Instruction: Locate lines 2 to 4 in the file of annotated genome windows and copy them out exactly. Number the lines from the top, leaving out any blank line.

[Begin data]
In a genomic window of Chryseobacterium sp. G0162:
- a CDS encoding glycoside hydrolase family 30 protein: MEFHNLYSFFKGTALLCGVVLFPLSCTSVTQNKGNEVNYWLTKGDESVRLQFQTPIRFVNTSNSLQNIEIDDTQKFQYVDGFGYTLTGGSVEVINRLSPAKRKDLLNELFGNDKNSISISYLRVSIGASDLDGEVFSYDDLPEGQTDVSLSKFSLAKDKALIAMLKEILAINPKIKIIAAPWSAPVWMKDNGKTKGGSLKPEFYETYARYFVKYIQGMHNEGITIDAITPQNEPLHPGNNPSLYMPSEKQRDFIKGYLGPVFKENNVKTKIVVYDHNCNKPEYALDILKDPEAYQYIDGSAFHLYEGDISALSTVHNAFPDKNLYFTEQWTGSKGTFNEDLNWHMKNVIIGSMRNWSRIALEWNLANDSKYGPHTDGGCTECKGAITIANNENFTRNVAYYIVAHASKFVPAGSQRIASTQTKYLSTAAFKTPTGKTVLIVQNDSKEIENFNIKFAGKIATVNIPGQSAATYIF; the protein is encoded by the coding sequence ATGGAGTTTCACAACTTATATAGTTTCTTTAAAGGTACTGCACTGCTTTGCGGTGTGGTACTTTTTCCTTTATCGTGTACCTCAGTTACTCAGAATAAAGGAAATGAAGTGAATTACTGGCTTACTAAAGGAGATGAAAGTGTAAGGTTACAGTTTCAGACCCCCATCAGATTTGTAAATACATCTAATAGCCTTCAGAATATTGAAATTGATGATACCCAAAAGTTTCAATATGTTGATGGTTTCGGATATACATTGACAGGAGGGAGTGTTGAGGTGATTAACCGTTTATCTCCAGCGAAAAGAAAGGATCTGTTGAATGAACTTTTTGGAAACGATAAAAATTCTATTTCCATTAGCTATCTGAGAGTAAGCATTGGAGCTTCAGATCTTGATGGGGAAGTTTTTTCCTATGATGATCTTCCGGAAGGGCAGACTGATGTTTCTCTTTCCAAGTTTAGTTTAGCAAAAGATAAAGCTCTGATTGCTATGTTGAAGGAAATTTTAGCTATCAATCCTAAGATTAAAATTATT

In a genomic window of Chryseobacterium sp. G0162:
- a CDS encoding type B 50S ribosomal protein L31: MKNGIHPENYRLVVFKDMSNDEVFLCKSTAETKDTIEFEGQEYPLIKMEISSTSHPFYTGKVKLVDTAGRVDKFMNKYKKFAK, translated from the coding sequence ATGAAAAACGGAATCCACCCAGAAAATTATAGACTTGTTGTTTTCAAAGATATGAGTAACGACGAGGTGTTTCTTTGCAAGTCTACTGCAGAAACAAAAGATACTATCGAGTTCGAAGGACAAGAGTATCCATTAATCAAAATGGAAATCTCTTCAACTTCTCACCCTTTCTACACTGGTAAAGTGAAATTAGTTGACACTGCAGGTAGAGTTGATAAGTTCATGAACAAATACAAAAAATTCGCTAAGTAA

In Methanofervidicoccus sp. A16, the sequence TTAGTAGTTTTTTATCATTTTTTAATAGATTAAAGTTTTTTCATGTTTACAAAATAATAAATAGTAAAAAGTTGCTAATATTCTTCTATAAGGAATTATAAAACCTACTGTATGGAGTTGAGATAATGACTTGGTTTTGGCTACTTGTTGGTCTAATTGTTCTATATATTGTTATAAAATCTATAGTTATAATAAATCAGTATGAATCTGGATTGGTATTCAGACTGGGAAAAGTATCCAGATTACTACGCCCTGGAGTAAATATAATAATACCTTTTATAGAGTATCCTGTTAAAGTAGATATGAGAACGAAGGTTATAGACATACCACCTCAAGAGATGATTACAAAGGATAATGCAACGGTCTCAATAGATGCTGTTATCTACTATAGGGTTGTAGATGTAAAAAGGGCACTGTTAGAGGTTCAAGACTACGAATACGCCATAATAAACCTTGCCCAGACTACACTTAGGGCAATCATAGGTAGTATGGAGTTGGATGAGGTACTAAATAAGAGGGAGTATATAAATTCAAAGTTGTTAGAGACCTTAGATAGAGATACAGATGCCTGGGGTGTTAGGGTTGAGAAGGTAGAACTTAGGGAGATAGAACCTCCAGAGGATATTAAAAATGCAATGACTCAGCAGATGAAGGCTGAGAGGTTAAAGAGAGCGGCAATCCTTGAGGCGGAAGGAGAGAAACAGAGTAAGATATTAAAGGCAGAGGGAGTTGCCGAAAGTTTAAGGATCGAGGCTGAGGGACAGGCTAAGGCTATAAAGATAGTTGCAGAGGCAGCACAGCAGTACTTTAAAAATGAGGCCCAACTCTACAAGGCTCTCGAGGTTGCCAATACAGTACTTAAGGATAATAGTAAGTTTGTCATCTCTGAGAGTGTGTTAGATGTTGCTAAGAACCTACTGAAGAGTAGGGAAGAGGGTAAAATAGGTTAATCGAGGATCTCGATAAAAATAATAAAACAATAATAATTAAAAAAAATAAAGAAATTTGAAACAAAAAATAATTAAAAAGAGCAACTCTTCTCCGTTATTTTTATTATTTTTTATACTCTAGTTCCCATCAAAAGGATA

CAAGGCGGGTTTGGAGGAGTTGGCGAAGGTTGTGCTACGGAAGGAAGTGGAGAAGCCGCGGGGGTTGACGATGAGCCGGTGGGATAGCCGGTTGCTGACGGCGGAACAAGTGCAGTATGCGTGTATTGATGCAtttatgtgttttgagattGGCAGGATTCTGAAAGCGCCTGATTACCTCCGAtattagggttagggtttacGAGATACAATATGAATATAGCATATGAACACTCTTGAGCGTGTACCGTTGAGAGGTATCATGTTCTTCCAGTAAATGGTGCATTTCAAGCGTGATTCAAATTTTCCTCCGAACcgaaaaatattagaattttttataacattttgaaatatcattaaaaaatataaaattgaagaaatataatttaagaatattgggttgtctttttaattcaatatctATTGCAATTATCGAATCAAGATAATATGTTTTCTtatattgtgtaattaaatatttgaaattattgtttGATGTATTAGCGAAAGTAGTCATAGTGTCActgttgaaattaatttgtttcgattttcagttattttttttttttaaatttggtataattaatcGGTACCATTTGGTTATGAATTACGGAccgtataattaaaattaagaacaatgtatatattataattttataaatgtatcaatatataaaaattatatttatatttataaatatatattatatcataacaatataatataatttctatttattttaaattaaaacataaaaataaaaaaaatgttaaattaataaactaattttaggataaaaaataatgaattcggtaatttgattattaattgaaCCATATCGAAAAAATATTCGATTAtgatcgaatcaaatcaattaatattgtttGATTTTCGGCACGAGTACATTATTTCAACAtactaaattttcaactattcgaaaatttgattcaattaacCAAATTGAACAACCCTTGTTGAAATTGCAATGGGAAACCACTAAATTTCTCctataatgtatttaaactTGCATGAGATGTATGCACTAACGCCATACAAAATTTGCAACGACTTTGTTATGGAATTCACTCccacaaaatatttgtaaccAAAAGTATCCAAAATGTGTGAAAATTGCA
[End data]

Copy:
- a CDS encoding glycoside hydrolase family 30 protein: MEFHNLYSFFKGTALLCGVVLFPLSCTSVTQNKGNEVNYWLTKGDESVRLQFQTPIRFVNTSNSLQNIEIDDTQKFQYVDGFGYTLTGGSVEVINRLSPAKRKDLLNELFGNDKNSISISYLRVSIGASDLDGEVFSYDDLPEGQTDVSLSKFSLAKDKALIAMLKEILAINPKIKIIAAPWSAPVWMKDNGKTKGGSLKPEFYETYARYFVKYIQGMHNEGITIDAITPQNEPLHPGNNPSLYMPSEKQRDFIKGYLGPVFKENNVKTKIVVYDHNCNKPEYALDILKDPEAYQYIDGSAFHLYEGDISALSTVHNAFPDKNLYFTEQWTGSKGTFNEDLNWHMKNVIIGSMRNWSRIALEWNLANDSKYGPHTDGGCTECKGAITIANNENFTRNVAYYIVAHASKFVPAGSQRIASTQTKYLSTAAFKTPTGKTVLIVQNDSKEIENFNIKFAGKIATVNIPGQSAATYIF; the protein is encoded by the coding sequence ATGGAGTTTCACAACTTATATAGTTTCTTTAAAGGTACTGCACTGCTTTGCGGTGTGGTACTTTTTCCTTTATCGTGTACCTCAGTTACTCAGAATAAAGGAAATGAAGTGAATTACTGGCTTACTAAAGGAGATGAAAGTGTAAGGTTACAGTTTCAGACCCCCATCAGATTTGTAAATACATCTAATAGCCTTCAGAATATTGAAATTGATGATACCCAAAAGTTTCAATATGTTGATGGTTTCGGATATACATTGACAGGAGGGAGTGTTGAGGTGATTAACCGTTTATCTCCAGCGAAAAGAAAGGATCTGTTGAATGAACTTTTTGGAAACGATAAAAATTCTATTTCCATTAGCTATCTGAGAGTAAGCATTGGAGCTTCAGATCTTGATGGGGAAGTTTTTTCCTATGATGATCTTCCGGAAGGGCAGACTGATGTTTCTCTTTCCAAGTTTAGTTTAGCAAAAGATAAAGCTCTGATTGCTATGTTGAAGGAAATTTTAGCTATCAATCCTAAGATTAAAATTATT

In a genomic window of Chryseobacterium sp. G0162:
- a CDS encoding type B 50S ribosomal protein L31: MKNGIHPENYRLVVFKDMSNDEVFLCKSTAETKDTIEFEGQEYPLIKMEISSTSHPFYTGKVKLVDTAGRVDKFMNKYKKFAK, translated from the coding sequence ATGAAAAACGGAATCCACCCAGAAAATTATAGACTTGTTGTTTTCAAAGATATGAGTAACGACGAGGTGTTTCTTTGCAAGTCTACTGCAGAAACAAAAGATACTATCGAGTTCGAAGGACAAGAGTATCCATTAATCAAAATGGAAATCTCTTCAACTTCTCACCCTTTCTACACTGGTAAAGTGAAATTAGTTGACACTGCAGGTAGAGTTGATAAGTTCATGAACAAATACAAAAAATTCGCTAAGTAA